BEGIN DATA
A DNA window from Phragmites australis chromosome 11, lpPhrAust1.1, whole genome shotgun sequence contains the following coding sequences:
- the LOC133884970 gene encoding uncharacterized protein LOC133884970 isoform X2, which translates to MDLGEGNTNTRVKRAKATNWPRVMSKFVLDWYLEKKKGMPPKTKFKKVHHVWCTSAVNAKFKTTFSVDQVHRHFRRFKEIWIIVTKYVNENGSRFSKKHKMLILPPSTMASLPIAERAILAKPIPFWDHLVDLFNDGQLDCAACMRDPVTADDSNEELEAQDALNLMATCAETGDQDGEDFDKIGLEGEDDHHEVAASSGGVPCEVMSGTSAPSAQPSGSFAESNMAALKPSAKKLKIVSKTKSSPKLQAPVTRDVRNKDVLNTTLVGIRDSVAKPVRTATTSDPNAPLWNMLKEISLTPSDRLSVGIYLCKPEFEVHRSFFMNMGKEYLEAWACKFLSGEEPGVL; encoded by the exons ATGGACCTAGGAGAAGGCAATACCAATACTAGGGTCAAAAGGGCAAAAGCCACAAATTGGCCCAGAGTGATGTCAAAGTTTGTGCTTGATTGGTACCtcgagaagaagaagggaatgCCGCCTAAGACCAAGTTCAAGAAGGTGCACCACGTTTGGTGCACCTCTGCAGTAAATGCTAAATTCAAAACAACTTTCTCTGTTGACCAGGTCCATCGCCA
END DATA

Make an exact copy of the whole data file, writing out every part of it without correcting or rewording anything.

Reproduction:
A DNA window from Phragmites australis chromosome 11, lpPhrAust1.1, whole genome shotgun sequence contains the following coding sequences:
- the LOC133884970 gene encoding uncharacterized protein LOC133884970 isoform X2, which translates to MDLGEGNTNTRVKRAKATNWPRVMSKFVLDWYLEKKKGMPPKTKFKKVHHVWCTSAVNAKFKTTFSVDQVHRHFRRFKEIWIIVTKYVNENGSRFSKKHKMLILPPSTMASLPIAERAILAKPIPFWDHLVDLFNDGQLDCAACMRDPVTADDSNEELEAQDALNLMATCAETGDQDGEDFDKIGLEGEDDHHEVAASSGGVPCEVMSGTSAPSAQPSGSFAESNMAALKPSAKKLKIVSKTKSSPKLQAPVTRDVRNKDVLNTTLVGIRDSVAKPVRTATTSDPNAPLWNMLKEISLTPSDRLSVGIYLCKPEFEVHRSFFMNMGKEYLEAWACKFLSGEEPGVL; encoded by the exons ATGGACCTAGGAGAAGGCAATACCAATACTAGGGTCAAAAGGGCAAAAGCCACAAATTGGCCCAGAGTGATGTCAAAGTTTGTGCTTGATTGGTACCtcgagaagaagaagggaatgCCGCCTAAGACCAAGTTCAAGAAGGTGCACCACGTTTGGTGCACCTCTGCAGTAAATGCTAAATTCAAAACAACTTTCTCTGTTGACCAGGTCCATCGCCA